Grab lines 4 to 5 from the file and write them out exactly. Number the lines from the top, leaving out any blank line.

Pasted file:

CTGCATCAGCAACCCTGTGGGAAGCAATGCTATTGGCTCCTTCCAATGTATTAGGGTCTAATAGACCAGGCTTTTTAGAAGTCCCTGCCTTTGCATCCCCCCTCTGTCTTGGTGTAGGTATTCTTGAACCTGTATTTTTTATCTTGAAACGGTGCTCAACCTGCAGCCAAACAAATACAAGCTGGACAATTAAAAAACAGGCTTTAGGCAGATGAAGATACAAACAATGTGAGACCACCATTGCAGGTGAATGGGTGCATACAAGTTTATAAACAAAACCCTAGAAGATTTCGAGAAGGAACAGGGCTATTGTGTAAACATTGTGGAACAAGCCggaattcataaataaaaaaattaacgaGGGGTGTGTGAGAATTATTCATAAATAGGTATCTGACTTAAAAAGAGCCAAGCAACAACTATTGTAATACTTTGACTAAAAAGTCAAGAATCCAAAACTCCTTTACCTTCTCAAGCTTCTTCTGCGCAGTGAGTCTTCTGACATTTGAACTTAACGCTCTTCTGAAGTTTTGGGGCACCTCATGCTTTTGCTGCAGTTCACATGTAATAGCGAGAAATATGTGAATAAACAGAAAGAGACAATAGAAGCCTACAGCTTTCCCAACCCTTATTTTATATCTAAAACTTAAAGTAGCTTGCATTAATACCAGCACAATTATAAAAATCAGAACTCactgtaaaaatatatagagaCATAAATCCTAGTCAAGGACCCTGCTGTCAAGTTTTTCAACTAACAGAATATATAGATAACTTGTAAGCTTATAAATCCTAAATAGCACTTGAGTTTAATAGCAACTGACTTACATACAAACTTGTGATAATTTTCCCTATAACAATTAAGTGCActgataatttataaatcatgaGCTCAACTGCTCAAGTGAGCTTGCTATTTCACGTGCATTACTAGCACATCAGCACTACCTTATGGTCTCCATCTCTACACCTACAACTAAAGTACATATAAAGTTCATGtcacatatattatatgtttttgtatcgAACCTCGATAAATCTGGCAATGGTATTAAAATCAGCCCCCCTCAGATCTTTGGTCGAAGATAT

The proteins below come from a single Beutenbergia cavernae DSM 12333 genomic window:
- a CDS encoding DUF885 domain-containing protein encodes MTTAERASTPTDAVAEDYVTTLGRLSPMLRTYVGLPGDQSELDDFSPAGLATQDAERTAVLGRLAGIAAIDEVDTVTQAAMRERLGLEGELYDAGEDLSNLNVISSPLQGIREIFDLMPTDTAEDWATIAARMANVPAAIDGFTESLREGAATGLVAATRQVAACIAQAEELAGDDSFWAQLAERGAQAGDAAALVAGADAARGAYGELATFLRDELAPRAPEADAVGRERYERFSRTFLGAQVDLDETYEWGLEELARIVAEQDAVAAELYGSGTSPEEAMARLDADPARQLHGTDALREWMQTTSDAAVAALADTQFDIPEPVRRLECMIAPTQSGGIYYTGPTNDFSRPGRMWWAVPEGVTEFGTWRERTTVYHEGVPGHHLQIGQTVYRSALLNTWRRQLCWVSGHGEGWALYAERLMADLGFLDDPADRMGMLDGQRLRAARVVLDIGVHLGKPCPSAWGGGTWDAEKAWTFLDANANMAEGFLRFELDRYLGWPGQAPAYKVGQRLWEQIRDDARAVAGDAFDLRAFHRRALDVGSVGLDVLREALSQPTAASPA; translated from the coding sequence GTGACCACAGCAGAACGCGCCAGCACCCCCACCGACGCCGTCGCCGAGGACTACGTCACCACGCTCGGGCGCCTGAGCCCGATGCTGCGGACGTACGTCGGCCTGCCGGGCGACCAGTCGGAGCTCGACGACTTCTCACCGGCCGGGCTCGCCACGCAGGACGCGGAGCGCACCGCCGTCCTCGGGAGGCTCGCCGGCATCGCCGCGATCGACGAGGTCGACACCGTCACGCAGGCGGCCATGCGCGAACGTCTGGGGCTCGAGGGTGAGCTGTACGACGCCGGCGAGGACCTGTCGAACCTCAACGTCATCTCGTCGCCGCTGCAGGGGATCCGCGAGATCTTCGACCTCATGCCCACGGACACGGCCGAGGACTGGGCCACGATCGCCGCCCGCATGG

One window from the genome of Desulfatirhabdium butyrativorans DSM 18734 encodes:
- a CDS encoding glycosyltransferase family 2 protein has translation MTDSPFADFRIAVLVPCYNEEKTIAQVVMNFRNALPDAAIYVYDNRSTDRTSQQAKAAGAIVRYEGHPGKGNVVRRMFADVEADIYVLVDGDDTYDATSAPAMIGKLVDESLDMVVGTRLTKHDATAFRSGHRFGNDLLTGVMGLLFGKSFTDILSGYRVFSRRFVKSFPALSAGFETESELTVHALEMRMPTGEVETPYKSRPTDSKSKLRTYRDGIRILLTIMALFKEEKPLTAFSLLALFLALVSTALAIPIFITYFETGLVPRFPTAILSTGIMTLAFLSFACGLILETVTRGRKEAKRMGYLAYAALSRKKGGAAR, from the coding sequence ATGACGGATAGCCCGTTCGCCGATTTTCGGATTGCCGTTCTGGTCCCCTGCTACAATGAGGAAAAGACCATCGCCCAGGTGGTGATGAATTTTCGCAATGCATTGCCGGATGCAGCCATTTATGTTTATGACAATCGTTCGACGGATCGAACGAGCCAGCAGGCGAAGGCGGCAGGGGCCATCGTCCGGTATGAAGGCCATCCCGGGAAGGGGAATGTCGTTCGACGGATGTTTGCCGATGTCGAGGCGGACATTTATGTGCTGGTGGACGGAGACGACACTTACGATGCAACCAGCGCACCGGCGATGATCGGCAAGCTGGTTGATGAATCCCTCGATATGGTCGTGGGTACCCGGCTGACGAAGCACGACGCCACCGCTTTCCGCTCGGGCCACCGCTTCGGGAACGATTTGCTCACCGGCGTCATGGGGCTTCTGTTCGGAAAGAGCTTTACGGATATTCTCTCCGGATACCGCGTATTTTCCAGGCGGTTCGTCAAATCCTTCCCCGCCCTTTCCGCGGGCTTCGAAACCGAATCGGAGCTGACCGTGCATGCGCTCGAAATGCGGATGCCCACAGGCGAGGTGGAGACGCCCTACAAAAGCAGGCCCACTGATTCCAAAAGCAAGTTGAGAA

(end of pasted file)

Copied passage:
One window from the genome of Desulfatirhabdium butyrativorans DSM 18734 encodes:
- a CDS encoding glycosyltransferase family 2 protein has translation MTDSPFADFRIAVLVPCYNEEKTIAQVVMNFRNALPDAAIYVYDNRSTDRTSQQAKAAGAIVRYEGHPGKGNVVRRMFADVEADIYVLVDGDDTYDATSAPAMIGKLVDESLDMVVGTRLTKHDATAFRSGHRFGNDLLTGVMGLLFGKSFTDILSGYRVFSRRFVKSFPALSAGFETESELTVHALEMRMPTGEVETPYKSRPTDSKSKLRTYRDGIRILLTIMALFKEEKPLTAFSLLALFLALVSTALAIPIFITYFETGLVPRFPTAILSTGIMTLAFLSFACGLILETVTRGRKEAKRMGYLAYAALSRKKGGAAR, from the coding sequence ATGACGGATAGCCCGTTCGCCGATTTTCGGATTGCCGTTCTGGTCCCCTGCTACAATGAGGAAAAGACCATCGCCCAGGTGGTGATGAATTTTCGCAATGCATTGCCGGATGCAGCCATTTATGTTTATGACAATCGTTCGACGGATCGAACGAGCCAGCAGGCGAAGGCGGCAGGGGCCATCGTCCGGTATGAAGGCCATCCCGGGAAGGGGAATGTCGTTCGACGGATGTTTGCCGATGTCGAGGCGGACATTTATGTGCTGGTGGACGGAGACGACACTTACGATGCAACCAGCGCACCGGCGATGATCGGCAAGCTGGTTGATGAATCCCTCGATATGGTCGTGGGTACCCGGCTGACGAAGCACGACGCCACCGCTTTCCGCTCGGGCCACCGCTTCGGGAACGATTTGCTCACCGGCGTCATGGGGCTTCTGTTCGGAAAGAGCTTTACGGATATTCTCTCCGGATACCGCGTATTTTCCAGGCGGTTCGTCAAATCCTTCCCCGCCCTTTCCGCGGGCTTCGAAACCGAATCGGAGCTGACCGTGCATGCGCTCGAAATGCGGATGCCCACAGGCGAGGTGGAGACGCCCTACAAAAGCAGGCCCACTGATTCCAAAAGCAAGTTGAGAA